Park pros put education online

In these days of social distancing and limited human contact, businesses, nonprofits and schools are struggling to reconfigure how they connect with their audiences and remain viable. In the case of one Buckhead-based organization, it’s keeping an educational focus by thinking beyond its physical boundaries.

The Blue Heron Nature Preserve is open for the public to enjoy its trails and natural beauty, but it’s programs around education and conservation have been shut down. For Executive Director Melody Harclerode, that was the signal to get creative.

“We’re making educational lemonade,” she said. “For some, this is a bitter time, but we’ve sweetened it up.”

The preserve’s educators had been uploading videos of various topics in an irregular fashion, but the new guidelines against large public gatherings gave them the impetus to design a more formal approach. The result is the Backyard Naturalist Online Learning Series that streams live from 10:30 to 11 a.m. every Wednesday and Thursday.

The series premiered two weeks ago when Education Co-Director Lauren Reynolds took her 2-year-old son on a walk through their backyard and offered tips on how to increase children’s knowledge of nature. Future episodes will feature other staffers who have students in grades through high school and will have specific themes designed for viewers of any age, said Harclerode.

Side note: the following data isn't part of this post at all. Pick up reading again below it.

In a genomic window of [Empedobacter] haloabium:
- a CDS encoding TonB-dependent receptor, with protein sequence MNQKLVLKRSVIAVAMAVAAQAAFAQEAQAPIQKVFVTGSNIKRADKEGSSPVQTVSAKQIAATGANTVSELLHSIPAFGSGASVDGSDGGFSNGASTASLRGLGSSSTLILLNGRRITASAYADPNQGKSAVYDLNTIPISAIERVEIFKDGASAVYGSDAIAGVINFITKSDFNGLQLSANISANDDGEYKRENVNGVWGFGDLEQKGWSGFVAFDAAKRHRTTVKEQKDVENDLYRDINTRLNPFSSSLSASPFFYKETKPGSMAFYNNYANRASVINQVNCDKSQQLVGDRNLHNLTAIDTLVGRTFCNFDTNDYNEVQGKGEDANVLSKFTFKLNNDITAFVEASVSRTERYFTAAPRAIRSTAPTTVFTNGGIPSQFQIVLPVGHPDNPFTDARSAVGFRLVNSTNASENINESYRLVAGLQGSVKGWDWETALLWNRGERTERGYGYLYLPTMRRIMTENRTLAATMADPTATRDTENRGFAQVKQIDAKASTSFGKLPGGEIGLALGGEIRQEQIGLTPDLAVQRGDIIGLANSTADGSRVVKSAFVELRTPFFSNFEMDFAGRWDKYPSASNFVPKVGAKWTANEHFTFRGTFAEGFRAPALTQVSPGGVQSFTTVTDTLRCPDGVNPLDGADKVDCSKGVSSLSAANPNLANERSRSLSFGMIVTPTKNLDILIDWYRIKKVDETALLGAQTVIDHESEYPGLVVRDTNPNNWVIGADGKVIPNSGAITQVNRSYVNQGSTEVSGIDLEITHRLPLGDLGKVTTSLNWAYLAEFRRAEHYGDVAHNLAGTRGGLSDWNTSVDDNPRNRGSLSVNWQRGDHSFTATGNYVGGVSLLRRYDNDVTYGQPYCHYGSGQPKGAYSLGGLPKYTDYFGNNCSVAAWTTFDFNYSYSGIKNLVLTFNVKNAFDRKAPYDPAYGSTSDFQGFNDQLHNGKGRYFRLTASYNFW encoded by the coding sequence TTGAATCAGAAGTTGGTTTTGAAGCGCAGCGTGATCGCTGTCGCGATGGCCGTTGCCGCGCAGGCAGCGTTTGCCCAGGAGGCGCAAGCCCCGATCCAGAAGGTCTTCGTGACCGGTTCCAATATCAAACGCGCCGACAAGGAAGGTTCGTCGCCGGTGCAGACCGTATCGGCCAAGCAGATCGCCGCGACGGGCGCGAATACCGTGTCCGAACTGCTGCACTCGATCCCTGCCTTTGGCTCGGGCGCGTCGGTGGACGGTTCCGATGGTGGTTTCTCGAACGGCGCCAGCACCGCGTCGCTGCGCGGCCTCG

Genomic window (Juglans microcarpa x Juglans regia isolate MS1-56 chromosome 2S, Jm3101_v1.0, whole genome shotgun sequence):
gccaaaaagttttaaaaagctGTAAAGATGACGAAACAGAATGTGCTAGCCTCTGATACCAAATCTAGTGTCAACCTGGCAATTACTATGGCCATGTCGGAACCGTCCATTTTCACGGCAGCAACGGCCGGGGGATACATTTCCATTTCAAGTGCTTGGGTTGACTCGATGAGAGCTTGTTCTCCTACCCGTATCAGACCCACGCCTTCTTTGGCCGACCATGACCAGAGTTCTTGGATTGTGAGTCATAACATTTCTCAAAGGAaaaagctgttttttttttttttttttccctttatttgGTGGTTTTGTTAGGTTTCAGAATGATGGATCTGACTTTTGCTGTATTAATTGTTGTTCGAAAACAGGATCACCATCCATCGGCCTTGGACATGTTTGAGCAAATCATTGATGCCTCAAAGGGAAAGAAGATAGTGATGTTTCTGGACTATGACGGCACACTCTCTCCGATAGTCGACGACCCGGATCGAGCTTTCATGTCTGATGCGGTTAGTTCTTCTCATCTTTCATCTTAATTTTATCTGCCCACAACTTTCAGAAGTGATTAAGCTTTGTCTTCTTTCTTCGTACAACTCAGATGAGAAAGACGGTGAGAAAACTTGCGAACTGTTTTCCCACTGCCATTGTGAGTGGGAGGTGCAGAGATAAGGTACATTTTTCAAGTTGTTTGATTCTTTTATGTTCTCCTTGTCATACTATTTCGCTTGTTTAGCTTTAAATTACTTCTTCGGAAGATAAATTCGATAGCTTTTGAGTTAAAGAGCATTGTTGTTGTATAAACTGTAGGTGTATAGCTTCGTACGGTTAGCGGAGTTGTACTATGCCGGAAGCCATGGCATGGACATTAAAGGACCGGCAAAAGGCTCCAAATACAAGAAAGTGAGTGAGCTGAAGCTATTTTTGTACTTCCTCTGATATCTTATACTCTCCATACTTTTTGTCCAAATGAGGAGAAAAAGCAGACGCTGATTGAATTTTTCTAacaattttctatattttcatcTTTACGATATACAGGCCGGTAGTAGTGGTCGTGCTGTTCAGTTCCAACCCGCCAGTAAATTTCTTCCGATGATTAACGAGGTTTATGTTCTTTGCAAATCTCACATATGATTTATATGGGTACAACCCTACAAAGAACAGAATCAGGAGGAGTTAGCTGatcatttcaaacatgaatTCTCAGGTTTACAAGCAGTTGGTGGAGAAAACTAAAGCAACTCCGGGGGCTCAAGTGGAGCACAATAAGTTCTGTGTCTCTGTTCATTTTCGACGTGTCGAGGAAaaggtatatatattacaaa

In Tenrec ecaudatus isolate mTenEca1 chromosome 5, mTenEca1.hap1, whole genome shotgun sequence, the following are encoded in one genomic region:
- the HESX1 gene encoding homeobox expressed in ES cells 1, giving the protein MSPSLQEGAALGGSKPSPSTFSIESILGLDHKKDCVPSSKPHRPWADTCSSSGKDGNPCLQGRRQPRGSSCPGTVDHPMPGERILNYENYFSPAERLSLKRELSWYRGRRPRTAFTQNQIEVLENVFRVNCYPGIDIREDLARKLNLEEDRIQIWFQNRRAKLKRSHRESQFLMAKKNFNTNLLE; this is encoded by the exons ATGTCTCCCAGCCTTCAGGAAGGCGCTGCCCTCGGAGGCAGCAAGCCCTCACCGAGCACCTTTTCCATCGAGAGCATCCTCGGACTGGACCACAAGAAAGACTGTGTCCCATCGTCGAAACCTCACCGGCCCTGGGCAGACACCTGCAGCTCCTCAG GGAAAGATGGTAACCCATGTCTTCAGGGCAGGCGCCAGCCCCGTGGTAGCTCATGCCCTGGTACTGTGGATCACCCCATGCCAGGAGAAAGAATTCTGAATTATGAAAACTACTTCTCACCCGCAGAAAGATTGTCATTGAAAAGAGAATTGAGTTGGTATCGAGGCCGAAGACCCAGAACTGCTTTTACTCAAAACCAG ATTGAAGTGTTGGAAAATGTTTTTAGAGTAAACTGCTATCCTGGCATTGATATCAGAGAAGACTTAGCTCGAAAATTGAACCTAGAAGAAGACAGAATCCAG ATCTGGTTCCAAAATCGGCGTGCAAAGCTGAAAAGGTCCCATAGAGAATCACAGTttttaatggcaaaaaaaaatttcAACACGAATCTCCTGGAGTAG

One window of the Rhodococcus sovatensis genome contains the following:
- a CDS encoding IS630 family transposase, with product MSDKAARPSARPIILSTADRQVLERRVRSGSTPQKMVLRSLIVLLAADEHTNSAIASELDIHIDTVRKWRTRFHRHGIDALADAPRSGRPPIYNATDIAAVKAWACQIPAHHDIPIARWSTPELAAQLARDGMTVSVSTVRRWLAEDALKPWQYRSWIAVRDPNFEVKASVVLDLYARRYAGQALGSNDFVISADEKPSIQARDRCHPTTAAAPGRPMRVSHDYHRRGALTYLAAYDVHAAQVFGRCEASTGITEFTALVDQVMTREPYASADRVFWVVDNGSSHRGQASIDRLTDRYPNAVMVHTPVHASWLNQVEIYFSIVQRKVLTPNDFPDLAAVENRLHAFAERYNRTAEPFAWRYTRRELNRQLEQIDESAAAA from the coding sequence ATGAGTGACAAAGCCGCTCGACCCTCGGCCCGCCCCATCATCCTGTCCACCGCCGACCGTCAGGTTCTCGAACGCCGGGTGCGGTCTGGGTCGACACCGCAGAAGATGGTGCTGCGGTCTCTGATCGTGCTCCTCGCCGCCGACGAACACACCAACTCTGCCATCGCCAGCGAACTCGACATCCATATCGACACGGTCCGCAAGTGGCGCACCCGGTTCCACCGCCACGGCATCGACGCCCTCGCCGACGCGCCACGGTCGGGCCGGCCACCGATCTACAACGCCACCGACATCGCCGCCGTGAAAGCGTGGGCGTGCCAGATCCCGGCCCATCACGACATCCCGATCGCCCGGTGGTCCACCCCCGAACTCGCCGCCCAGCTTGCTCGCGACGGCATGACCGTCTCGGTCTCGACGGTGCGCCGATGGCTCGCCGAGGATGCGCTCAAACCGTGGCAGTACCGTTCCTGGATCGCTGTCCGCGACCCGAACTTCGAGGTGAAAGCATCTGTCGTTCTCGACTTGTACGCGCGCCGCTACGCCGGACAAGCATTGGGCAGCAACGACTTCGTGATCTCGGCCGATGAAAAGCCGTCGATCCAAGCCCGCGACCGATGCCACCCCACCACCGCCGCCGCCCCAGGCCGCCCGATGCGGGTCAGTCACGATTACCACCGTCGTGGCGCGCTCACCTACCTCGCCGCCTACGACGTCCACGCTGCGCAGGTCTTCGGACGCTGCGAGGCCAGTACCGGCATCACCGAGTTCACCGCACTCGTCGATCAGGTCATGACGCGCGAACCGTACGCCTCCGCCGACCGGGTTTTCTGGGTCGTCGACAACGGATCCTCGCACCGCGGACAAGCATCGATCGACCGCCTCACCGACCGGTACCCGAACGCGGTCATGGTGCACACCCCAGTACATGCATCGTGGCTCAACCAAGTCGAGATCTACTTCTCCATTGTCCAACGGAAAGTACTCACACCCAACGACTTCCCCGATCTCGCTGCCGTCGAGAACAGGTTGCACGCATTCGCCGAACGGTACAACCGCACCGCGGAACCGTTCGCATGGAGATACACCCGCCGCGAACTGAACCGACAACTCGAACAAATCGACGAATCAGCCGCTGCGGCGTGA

“We wanted to show how you can extend your classroom into your backyard,” she said. “Lauren lets her son look under a rock to see and feel things, and ask questions about colors and concepts. She also takes it inside with books and online sites where a child can be inspired.”

Though the topics are selected in advance, Harclerode points out that each episode is not scripted. “It’s live from our educators’ backyards, and it’s entertaining.”

The online program allows the preserve to reach beyond Buckhead. “That is part of our commitment to do, even if it weren’t for the virus,” said Harclerode. “Blue Heron isn’t just a city of Atlanta asset; we have neighbors in Cobb and on the southside who are interested in the educational, cultural and conservation initiatives we’re working on, but not everyone can come to us. We can use online media to reach people who might not be able to easily come to the preserve and get them excited about what we’re doing.”

The series is the first major project overseen by Harclerode, who took over leadership of the preserve in early March. Her background as an architect and educator for the Arabia Mountain National Heritage area and the Sandy Springs Conservancy has helped her meet the challenge to keep the 30-acre nonprofit going.

“Community engagement is not just my passion; it’s my profession,” she said. “At Blue Heron, it’s about placemaking and enhancement. This virus is requiring us to be agile and resourceful – something we’ve always had to do as a nonprofit.”

While the preserve’s in-person programs are on hiatus, the park itself is open for visitors to enjoy.

The nature series can be viewed through the Blue Heron Preserve’s Facebook page, @bhnpatlanta; more information is online at bhnp.org.


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Each week we look at programs, projects and successful endeavors at area schools, from pre-K to grad school. To suggest a story, contact H.M. Cauley at hm_cauley@yahoo.com or 770-744-3042.

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